Statins Continue to Help Years After Dosing Ends
New research into cholesterol-lowering statins has foundthat the medicines continue to have a heart-protectiveeffect on patients even after they stop taking the drugs. Thestudy also shows evidence of the medicine?s ability to halt oreven reverse the progression of heart disease and stave offpremature death.
The study involved 6500 men enrolled in the University ofGlasgow?s West of Scotland Coronary Prevention Study, arandomized, double-blind, placebo-controlled clinical trial ofpravastatin in middle-aged men without a history of myocardialinfarction. In 1995, the study demonstrated a significantbenefit after approximately 5 years of treatment with astatin, versus placebo. The participants were followed for anadditional 10 years after treatment cessation.
During the entire 15-year study period, the pravastatingroup had significant reductions in death from all causes,compared with the placebo group. The researchers encouragedthose already taking statins to keep taking them, however.The findings were reported in the October 11, 2007,issue of the New England Journal of Medicine.
Better Prostate Cancer Survival forMen Taking Statins
A recent study has found that men taking statins to lowertheir cholesterol have a 10% greater chance of survivingprostate cancer with radiation therapy 10 years after initialdiagnosis. Although researchers called it an ?intriguing andvery interesting finding,? they came short of supporting theuse of statins in all prostate cancer patients.
Researchers at Memorial Sloan-Kettering Cancer Center inNew York City studied 871 men who were given radiationtherapy for prostate cancer between 1995 and 2000. The 5-year relapse-free survival rate for the men taking statins was91%, while the 10-year survival rate was 76%. Those who didnot take statins had an 81% and 66% rate, respectively. Theresearchers are not sure if the anticancer effect of the statinsis independent of the radiation therapy, or if the drug workswith the radiation to help fight off the disease.
They stated that this study, as well as past studies that suggesta beneficial effect of statins on prostate cancer, call fora tightly monitored clinical trial to zero in on its specificeffects. The findings were published in the November 1,2007, issue of the International Journal of Radiation Oncology.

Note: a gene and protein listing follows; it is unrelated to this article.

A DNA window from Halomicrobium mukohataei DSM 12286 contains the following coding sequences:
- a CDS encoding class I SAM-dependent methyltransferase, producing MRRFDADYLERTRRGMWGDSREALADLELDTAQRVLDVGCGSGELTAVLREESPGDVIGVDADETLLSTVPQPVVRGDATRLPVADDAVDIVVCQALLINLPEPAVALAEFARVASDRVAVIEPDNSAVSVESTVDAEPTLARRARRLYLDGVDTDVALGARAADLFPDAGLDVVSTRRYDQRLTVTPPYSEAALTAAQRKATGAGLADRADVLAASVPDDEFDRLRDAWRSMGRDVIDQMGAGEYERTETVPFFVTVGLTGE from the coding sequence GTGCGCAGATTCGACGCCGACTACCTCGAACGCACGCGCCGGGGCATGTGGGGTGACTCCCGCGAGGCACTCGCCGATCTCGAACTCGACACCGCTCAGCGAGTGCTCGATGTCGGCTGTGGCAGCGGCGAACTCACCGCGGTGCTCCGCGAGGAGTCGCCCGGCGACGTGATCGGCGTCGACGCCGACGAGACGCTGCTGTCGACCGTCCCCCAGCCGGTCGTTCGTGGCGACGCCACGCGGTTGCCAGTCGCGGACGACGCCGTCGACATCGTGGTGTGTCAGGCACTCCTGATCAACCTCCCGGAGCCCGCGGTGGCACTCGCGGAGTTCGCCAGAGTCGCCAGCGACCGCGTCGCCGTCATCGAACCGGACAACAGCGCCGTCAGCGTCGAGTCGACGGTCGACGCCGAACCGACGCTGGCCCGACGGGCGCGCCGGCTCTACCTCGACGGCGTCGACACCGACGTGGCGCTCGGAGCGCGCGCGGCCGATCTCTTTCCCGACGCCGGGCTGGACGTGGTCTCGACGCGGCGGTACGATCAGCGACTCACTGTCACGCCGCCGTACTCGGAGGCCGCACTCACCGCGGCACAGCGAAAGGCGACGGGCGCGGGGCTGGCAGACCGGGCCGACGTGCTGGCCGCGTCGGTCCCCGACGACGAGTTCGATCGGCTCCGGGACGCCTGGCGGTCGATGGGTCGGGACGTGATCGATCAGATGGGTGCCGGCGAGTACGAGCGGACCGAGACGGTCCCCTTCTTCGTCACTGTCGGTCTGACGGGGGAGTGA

More Young Adults Taking Cholesterol Meds
A report released by Medco Health Solutions Inc showedthat the use of cholesterol and blood pressure (BP) medicationsamong younger adults (aged 20 to 44 years) is on therise, and at a pace faster than that of senior citizens.
Experts noted that the younger population in America is dealingwith higher rates of obesity, hypertension, and high cholesterollevels, and the fact that many physicians are becomingmore aggressive at treating these conditions. The data indicatedthat the use of cholesterol-lowering medications in theyounger age group rose 68% over a 6-year period; the use of BPloweringmedicine rose 21% in that same time frame.
Among the patients aged 65 years and older, the use ofBP drugs went up only 9.5% and cholesterol drug use roseonly 52%, but researchers stated the reasons behind thesmaller increases were that half of these seniors were alreadytaking hypertension medicine and more than 1 in 4were taking cholesterol drugs. Although experts encourageyounger patients to opt for lifestyle changes before decidingon medication, they are encouraged that these patientsare acknowledging their need for help in lowering their BPand cholesterol levels and are taking more preventivemeasures.
New Links Found Between Cholesterol and AD
Researchers at Washington UniversitySchool of Medicine in St. Louishave discovered data that help backthe case for a potential cause ofAlzheimer?s disease (AD). Their findingsalso represent the first time scientistshave found a connectionbetween early-onset AD and lateonsetAD.
The researchers found that whenamyloid-beta, the main ingredient ofamyloid plaques in the brains ofpatients with AD, is made, a small bit ofprotein is also released that can regulatecholesterol levels in the brain.They stated that this supports the theorythat abnormal brain cholesterolmetabolism plays a role in the mentaldecline seen in patients with AD. Thefindings were reported in the October2007 issue of the journal Neuron.
In the current study, the investigatorsfound an aspect of cholesterol transportand metabolism in the brain was alink between early- and late-onset AD.Both forms of the disease result in similarbrain lesions and have the samesymptoms, including difficulty in communicating,learning, thinking, and reasoning,which suggest that they shareunderlying mechanisms as well.
The linking mechanism has not beenidentified until now, they said.
F A S T F A C T : A high level of low-density lipoprotein cholesterol (160 mg/dL and above) reflects an increased risk of heart disease.